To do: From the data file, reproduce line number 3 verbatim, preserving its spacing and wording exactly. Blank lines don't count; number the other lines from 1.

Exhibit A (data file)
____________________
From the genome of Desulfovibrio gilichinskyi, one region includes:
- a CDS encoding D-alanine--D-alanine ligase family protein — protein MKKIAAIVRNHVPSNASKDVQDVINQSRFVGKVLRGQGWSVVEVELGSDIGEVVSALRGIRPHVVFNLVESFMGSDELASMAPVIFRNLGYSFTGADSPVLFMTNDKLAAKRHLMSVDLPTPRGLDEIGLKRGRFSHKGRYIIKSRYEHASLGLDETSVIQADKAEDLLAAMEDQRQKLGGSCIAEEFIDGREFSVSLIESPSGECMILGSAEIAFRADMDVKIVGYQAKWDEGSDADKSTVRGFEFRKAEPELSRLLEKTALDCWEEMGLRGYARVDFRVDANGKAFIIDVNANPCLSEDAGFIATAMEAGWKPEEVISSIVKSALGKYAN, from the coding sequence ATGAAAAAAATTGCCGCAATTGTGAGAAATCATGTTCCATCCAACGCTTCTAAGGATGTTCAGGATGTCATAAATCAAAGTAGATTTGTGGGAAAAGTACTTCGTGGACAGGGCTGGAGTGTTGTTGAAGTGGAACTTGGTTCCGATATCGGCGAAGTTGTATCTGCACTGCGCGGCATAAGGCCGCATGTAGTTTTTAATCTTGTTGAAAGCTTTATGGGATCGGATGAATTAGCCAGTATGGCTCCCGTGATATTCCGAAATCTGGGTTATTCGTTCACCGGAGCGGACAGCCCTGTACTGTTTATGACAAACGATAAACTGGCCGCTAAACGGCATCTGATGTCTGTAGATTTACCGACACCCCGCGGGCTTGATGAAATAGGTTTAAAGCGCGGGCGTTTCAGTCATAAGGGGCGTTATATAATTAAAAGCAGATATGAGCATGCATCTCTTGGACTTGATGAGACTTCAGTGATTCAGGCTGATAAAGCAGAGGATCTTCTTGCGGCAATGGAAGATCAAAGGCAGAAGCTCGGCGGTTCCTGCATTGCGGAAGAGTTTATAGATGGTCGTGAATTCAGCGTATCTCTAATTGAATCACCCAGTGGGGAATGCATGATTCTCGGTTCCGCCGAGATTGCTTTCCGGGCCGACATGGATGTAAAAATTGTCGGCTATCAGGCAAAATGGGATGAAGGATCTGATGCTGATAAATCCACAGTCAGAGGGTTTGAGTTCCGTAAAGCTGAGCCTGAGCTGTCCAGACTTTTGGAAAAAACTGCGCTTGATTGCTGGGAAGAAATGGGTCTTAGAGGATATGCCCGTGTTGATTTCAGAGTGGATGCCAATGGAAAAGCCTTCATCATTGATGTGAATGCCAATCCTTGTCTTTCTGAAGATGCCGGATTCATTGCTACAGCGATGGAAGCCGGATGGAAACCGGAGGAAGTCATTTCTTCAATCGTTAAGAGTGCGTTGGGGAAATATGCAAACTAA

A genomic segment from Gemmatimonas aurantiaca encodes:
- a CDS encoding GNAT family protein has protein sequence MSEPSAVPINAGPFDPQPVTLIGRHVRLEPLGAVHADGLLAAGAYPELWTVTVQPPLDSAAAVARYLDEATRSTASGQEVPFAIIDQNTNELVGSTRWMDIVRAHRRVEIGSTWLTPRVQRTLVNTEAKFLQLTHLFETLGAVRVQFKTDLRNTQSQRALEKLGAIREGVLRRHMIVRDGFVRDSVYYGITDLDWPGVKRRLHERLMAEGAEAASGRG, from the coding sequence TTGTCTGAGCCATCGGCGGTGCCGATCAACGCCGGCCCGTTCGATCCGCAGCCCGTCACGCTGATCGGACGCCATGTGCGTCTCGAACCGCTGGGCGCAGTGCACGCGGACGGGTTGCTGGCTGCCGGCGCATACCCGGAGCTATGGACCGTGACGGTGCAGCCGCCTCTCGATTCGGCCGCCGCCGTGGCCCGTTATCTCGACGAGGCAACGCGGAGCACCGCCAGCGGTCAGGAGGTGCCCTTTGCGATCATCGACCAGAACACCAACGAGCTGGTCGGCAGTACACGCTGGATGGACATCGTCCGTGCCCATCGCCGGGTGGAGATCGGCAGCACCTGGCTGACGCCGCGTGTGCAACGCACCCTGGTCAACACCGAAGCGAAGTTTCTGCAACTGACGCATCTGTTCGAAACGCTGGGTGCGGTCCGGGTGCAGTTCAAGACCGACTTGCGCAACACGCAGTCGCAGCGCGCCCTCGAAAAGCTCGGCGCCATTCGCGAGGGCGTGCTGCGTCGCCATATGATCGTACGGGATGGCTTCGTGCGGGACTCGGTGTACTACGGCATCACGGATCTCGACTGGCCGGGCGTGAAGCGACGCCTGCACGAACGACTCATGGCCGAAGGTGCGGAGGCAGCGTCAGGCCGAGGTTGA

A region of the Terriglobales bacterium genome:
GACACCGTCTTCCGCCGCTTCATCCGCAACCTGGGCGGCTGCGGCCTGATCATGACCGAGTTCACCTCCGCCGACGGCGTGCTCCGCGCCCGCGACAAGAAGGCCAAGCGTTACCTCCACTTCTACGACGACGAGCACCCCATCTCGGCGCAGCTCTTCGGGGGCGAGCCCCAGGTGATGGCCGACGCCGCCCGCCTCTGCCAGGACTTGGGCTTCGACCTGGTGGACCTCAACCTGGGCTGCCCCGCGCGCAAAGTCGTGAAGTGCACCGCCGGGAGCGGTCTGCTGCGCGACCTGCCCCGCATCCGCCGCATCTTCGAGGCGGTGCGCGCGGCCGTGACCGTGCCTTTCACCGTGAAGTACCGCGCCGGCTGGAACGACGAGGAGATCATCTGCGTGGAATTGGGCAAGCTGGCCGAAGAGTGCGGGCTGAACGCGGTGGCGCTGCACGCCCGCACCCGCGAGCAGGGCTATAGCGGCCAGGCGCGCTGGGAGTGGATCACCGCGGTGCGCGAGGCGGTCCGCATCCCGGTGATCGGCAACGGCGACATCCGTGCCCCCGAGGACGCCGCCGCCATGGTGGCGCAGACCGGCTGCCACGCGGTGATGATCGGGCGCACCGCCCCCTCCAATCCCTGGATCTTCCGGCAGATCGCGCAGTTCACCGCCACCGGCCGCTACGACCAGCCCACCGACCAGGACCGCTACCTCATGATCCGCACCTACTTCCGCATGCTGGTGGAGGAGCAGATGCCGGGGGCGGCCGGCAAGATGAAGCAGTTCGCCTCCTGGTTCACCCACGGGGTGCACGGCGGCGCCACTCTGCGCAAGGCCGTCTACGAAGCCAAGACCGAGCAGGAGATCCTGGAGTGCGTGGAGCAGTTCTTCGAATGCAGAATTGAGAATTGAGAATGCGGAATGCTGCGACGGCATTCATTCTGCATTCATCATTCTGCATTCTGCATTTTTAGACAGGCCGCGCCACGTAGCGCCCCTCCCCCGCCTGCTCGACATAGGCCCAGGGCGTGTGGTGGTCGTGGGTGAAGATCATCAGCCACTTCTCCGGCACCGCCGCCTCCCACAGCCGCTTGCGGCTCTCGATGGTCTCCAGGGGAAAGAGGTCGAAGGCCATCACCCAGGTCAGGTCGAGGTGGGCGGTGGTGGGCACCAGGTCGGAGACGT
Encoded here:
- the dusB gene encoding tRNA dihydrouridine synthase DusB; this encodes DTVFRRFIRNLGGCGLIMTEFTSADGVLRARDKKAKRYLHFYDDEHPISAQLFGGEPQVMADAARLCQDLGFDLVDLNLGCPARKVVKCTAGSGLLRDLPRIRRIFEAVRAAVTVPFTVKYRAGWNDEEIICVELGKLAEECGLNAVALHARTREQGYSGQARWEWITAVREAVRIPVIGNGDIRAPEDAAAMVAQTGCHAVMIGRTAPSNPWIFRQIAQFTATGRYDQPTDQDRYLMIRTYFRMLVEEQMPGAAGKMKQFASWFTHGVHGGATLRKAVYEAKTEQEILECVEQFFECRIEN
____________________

A genomic segment from Gemmatimonas aurantiaca encodes: